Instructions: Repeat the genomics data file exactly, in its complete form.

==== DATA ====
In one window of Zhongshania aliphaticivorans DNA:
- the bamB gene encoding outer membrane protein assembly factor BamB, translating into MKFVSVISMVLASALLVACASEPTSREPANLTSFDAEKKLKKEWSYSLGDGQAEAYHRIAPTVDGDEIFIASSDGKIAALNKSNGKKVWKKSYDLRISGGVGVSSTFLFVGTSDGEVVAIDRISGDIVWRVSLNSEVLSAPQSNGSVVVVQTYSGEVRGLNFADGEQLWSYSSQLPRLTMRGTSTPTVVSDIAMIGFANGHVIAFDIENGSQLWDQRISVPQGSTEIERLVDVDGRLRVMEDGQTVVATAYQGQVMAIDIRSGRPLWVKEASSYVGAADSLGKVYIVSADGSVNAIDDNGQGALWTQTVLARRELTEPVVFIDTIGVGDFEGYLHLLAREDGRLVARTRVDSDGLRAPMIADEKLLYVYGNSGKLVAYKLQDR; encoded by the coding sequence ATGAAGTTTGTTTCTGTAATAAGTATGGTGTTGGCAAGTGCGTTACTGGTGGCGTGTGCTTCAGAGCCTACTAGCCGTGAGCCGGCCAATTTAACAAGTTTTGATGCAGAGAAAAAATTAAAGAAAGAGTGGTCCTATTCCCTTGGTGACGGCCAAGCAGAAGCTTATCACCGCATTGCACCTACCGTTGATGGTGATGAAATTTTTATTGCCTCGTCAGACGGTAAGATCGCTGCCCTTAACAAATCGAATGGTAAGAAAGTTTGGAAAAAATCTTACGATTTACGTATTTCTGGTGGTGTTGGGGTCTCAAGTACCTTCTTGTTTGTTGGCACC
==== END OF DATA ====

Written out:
In one window of Zhongshania aliphaticivorans DNA:
- the bamB gene encoding outer membrane protein assembly factor BamB, translating into MKFVSVISMVLASALLVACASEPTSREPANLTSFDAEKKLKKEWSYSLGDGQAEAYHRIAPTVDGDEIFIASSDGKIAALNKSNGKKVWKKSYDLRISGGVGVSSTFLFVGTSDGEVVAIDRISGDIVWRVSLNSEVLSAPQSNGSVVVVQTYSGEVRGLNFADGEQLWSYSSQLPRLTMRGTSTPTVVSDIAMIGFANGHVIAFDIENGSQLWDQRISVPQGSTEIERLVDVDGRLRVMEDGQTVVATAYQGQVMAIDIRSGRPLWVKEASSYVGAADSLGKVYIVSADGSVNAIDDNGQGALWTQTVLARRELTEPVVFIDTIGVGDFEGYLHLLAREDGRLVARTRVDSDGLRAPMIADEKLLYVYGNSGKLVAYKLQDR; encoded by the coding sequence ATGAAGTTTGTTTCTGTAATAAGTATGGTGTTGGCAAGTGCGTTACTGGTGGCGTGTGCTTCAGAGCCTACTAGCCGTGAGCCGGCCAATTTAACAAGTTTTGATGCAGAGAAAAAATTAAAGAAAGAGTGGTCCTATTCCCTTGGTGACGGCCAAGCAGAAGCTTATCACCGCATTGCACCTACCGTTGATGGTGATGAAATTTTTATTGCCTCGTCAGACGGTAAGATCGCTGCCCTTAACAAATCGAATGGTAAGAAAGTTTGGAAAAAATCTTACGATTTACGTATTTCTGGTGGTGTTGGGGTCTCAAGTACCTTCTTGTTTGTTGGCACC